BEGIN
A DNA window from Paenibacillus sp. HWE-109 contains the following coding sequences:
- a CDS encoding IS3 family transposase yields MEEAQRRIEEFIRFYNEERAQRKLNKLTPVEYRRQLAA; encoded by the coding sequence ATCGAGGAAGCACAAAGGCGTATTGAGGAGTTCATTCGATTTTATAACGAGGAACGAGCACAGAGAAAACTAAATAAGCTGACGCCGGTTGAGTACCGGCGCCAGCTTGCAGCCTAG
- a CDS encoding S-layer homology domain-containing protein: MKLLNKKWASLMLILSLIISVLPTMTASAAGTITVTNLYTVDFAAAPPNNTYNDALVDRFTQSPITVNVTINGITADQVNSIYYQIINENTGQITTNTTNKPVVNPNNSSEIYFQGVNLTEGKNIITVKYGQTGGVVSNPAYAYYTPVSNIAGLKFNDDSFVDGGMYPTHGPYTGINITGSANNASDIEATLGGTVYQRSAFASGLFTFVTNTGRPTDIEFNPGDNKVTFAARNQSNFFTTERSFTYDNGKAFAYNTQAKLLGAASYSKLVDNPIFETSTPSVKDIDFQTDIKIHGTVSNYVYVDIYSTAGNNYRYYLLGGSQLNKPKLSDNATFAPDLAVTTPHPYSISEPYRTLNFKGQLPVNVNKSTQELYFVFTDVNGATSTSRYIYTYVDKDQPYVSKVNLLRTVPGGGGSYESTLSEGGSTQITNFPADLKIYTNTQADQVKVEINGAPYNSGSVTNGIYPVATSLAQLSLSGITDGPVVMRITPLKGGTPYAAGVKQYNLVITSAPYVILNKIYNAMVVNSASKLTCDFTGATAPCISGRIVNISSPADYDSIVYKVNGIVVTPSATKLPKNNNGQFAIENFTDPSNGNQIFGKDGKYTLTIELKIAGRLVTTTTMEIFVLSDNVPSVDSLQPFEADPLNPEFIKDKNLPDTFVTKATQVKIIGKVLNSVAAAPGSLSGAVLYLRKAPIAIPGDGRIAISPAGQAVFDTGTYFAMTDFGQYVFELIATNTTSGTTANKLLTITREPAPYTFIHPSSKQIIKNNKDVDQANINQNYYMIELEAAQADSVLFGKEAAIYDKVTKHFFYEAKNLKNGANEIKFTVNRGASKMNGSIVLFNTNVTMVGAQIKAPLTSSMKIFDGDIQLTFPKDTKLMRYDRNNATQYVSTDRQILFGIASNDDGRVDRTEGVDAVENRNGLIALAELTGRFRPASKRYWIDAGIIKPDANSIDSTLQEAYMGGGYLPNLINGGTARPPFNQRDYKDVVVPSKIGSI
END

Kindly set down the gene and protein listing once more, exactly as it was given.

A DNA window from Paenibacillus sp. HWE-109 contains the following coding sequences:
- a CDS encoding IS3 family transposase yields MEEAQRRIEEFIRFYNEERAQRKLNKLTPVEYRRQLAA; encoded by the coding sequence ATCGAGGAAGCACAAAGGCGTATTGAGGAGTTCATTCGATTTTATAACGAGGAACGAGCACAGAGAAAACTAAATAAGCTGACGCCGGTTGAGTACCGGCGCCAGCTTGCAGCCTAG
- a CDS encoding S-layer homology domain-containing protein: MKLLNKKWASLMLILSLIISVLPTMTASAAGTITVTNLYTVDFAAAPPNNTYNDALVDRFTQSPITVNVTINGITADQVNSIYYQIINENTGQITTNTTNKPVVNPNNSSEIYFQGVNLTEGKNIITVKYGQTGGVVSNPAYAYYTPVSNIAGLKFNDDSFVDGGMYPTHGPYTGINITGSANNASDIEATLGGTVYQRSAFASGLFTFVTNTGRPTDIEFNPGDNKVTFAARNQSNFFTTERSFTYDNGKAFAYNTQAKLLGAASYSKLVDNPIFETSTPSVKDIDFQTDIKIHGTVSNYVYVDIYSTAGNNYRYYLLGGSQLNKPKLSDNATFAPDLAVTTPHPYSISEPYRTLNFKGQLPVNVNKSTQELYFVFTDVNGATSTSRYIYTYVDKDQPYVSKVNLLRTVPGGGGSYESTLSEGGSTQITNFPADLKIYTNTQADQVKVEINGAPYNSGSVTNGIYPVATSLAQLSLSGITDGPVVMRITPLKGGTPYAAGVKQYNLVITSAPYVILNKIYNAMVVNSASKLTCDFTGATAPCISGRIVNISSPADYDSIVYKVNGIVVTPSATKLPKNNNGQFAIENFTDPSNGNQIFGKDGKYTLTIELKIAGRLVTTTTMEIFVLSDNVPSVDSLQPFEADPLNPEFIKDKNLPDTFVTKATQVKIIGKVLNSVAAAPGSLSGAVLYLRKAPIAIPGDGRIAISPAGQAVFDTGTYFAMTDFGQYVFELIATNTTSGTTANKLLTITREPAPYTFIHPSSKQIIKNNKDVDQANINQNYYMIELEAAQADSVLFGKEAAIYDKVTKHFFYEAKNLKNGANEIKFTVNRGASKMNGSIVLFNTNVTMVGAQIKAPLTSSMKIFDGDIQLTFPKDTKLMRYDRNNATQYVSTDRQILFGIASNDDGRVDRTEGVDAVENRNGLIALAELTGRFRPASKRYWIDAGIIKPDANSIDSTLQEAYMGGGYLPNLINGGTARPPFNQRDYKDVVVPSKIGSI